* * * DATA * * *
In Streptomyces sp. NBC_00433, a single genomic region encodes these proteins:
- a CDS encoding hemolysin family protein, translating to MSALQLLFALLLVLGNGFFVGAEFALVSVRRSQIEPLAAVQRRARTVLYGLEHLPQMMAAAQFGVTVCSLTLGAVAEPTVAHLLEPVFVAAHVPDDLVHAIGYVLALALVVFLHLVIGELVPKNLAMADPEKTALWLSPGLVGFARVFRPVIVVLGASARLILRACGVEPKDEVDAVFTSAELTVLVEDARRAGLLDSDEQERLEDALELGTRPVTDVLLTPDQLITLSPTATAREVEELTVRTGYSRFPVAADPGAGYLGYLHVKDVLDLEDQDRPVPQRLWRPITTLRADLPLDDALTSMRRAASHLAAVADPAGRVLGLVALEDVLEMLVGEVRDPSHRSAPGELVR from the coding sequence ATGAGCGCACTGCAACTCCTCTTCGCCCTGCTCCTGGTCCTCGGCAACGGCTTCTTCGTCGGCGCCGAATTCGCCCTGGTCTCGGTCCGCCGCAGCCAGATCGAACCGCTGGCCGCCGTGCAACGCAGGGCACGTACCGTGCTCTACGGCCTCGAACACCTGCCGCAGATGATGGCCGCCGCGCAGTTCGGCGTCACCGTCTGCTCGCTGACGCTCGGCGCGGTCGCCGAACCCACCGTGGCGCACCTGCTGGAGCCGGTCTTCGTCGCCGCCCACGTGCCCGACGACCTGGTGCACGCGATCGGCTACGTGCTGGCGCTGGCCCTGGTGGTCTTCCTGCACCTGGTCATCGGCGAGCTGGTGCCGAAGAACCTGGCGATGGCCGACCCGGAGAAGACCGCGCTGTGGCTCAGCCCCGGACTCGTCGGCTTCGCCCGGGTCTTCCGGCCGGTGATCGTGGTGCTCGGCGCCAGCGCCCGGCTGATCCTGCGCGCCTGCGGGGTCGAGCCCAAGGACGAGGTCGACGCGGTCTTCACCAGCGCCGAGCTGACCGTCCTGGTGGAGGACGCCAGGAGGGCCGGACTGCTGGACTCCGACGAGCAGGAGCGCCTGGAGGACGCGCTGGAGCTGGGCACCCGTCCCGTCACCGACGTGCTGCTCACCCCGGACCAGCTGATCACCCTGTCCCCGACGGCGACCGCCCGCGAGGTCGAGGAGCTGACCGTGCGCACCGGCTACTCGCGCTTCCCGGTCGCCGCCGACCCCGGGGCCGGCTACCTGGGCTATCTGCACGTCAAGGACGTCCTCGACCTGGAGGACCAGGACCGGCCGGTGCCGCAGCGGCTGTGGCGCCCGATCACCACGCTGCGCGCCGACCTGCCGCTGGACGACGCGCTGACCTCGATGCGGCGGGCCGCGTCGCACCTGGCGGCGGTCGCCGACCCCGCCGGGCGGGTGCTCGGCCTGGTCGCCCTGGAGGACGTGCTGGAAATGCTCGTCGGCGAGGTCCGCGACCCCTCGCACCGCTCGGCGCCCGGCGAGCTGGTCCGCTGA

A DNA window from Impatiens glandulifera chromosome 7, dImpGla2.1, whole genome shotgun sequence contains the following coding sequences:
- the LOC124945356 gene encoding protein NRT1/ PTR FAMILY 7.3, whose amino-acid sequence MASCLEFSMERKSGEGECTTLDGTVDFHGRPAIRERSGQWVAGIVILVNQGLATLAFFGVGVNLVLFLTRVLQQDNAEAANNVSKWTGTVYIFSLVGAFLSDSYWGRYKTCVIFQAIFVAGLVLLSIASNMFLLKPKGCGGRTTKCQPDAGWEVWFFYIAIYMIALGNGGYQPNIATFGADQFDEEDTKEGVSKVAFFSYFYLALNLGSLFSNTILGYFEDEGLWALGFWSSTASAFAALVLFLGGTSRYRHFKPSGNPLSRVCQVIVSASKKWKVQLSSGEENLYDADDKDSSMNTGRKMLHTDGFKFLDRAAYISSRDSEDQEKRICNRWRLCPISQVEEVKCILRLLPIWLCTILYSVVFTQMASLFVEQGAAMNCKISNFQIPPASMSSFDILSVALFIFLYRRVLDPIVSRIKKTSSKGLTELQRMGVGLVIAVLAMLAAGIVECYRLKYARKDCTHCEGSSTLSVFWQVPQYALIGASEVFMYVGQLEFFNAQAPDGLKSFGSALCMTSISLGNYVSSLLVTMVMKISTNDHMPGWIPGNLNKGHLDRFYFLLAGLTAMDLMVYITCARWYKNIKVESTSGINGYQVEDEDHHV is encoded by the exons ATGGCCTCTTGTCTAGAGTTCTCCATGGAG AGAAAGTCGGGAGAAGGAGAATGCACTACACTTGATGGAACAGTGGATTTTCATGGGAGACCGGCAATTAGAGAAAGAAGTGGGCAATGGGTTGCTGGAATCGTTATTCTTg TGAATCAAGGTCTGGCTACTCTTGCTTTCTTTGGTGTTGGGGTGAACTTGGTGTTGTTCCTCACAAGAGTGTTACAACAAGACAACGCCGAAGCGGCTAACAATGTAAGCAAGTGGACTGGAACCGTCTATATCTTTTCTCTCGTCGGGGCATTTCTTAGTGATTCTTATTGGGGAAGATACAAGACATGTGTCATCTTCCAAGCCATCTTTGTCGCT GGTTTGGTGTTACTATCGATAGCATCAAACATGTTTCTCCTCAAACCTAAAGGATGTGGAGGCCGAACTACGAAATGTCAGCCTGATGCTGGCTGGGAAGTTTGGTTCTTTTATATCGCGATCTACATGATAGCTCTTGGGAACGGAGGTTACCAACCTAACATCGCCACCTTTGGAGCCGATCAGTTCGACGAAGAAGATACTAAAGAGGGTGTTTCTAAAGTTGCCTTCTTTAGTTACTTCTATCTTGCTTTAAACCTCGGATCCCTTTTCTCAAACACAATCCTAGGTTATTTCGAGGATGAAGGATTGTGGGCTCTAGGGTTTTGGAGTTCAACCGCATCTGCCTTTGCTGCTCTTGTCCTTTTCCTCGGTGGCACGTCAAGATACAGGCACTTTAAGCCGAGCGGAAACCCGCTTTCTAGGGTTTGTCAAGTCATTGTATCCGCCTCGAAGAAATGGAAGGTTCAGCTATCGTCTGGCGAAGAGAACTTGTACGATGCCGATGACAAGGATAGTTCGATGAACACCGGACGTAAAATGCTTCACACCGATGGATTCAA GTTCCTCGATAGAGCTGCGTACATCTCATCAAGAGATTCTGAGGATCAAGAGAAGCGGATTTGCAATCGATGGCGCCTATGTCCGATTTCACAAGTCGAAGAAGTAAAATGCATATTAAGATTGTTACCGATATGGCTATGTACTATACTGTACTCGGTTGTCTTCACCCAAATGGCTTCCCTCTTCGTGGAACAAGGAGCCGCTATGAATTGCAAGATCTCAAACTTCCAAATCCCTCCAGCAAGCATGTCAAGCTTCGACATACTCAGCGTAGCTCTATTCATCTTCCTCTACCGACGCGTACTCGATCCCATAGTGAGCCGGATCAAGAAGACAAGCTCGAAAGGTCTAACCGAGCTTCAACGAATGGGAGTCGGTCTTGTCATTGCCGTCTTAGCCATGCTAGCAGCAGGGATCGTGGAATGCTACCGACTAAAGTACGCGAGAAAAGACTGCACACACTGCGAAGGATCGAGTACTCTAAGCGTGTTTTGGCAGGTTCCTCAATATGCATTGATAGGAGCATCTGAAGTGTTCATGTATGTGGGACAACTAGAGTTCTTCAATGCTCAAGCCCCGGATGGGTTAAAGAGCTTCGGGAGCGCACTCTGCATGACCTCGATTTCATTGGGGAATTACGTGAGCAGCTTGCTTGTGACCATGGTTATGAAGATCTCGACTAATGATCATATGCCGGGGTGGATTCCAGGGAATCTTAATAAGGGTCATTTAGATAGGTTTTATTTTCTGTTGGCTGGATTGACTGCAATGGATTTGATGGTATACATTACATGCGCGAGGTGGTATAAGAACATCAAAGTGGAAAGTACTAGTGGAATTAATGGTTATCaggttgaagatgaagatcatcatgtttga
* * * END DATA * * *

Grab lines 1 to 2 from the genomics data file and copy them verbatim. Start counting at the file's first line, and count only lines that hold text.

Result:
In Streptomyces sp. NBC_00433, a single genomic region encodes these proteins:
- a CDS encoding hemolysin family protein, translating to MSALQLLFALLLVLGNGFFVGAEFALVSVRRSQIEPLAAVQRRARTVLYGLEHLPQMMAAAQFGVTVCSLTLGAVAEPTVAHLLEPVFVAAHVPDDLVHAIGYVLALALVVFLHLVIGELVPKNLAMADPEKTALWLSPGLVGFARVFRPVIVVLGASARLILRACGVEPKDEVDAVFTSAELTVLVEDARRAGLLDSDEQERLEDALELGTRPVTDVLLTPDQLITLSPTATAREVEELTVRTGYSRFPVAADPGAGYLGYLHVKDVLDLEDQDRPVPQRLWRPITTLRADLPLDDALTSMRRAASHLAAVADPAGRVLGLVALEDVLEMLVGEVRDPSHRSAPGELVR from the coding sequence ATGAGCGCACTGCAACTCCTCTTCGCCCTGCTCCTGGTCCTCGGCAACGGCTTCTTCGTCGGCGCCGAATTCGCCCTGGTCTCGGTCCGCCGCAGCCAGATCGAACCGCTGGCCGCCGTGCAACGCAGGGCACGTACCGTGCTCTACGGCCTCGAACACCTGCCGCAGATGATGGCCGCCGCGCAGTTCGGCGTCACCGTCTGCTCGCTGACGCTCGGCGCGGTCGCCGAACCCACCGTGGCGCACCTGCTGGAGCCGGTCTTCGTCGCCGCCCACGTGCCCGACGACCTGGTGCACGCGATCGGCTACGTGCTGGCGCTGGCCCTGGTGGTCTTCCTGCACCTGGTCATCGGCGAGCTGGTGCCGAAGAACCTGGCGATGGCCGACCCGGAGAAGACCGCGCTGTGGCTCAGCCCCGGACTCGTCGGCTTCGCCCGGGTCTTCCGGCCGGTGATCGTGGTGCTCGGCGCCAGCGCCCGGCTGATCCTGCGCGCCTGCGGGGTCGAGCCCAAGGACGAGGTCGACGCGGTCTTCACCAGCGCCGAGCTGACCGTCCTGGTGGAGGACGCCAGGAGGGCCGGACTGCTGGACTCCGACGAGCAGGAGCGCCTGGAGGACGCGCTGGAGCTGGGCACCCGTCCCGTCACCGACGTGCTGCTCACCCCGGACCAGCTGATCACCCTGTCCCCGACGGCGACCGCCCGCGAGGTCGAGGAGCTGACCGTGCGCACCGGCTACTCGCGCTTCCCGGTCGCCGCCGACCCCGGGGCCGGCTACCTGGGCTATCTGCACGTCAAGGACGTCCTCGACCTGGAGGACCAGGACCGGCCGGTGCCGCAGCGGCTGTGGCGCCCGATCACCACGCTGCGCGCCGACCTGCCGCTGGACGACGCGCTGACCTCGATGCGGCGGGCCGCGTCGCACCTGGCGGCGGTCGCCGACCCCGCCGGGCGGGTGCTCGGCCTGGTCGCCCTGGAGGACGTGCTGGAAATGCTCGTCGGCGAGGTCCGCGACCCCTCGCACCGCTCGGCGCCCGGCGAGCTGGTCCGCTGA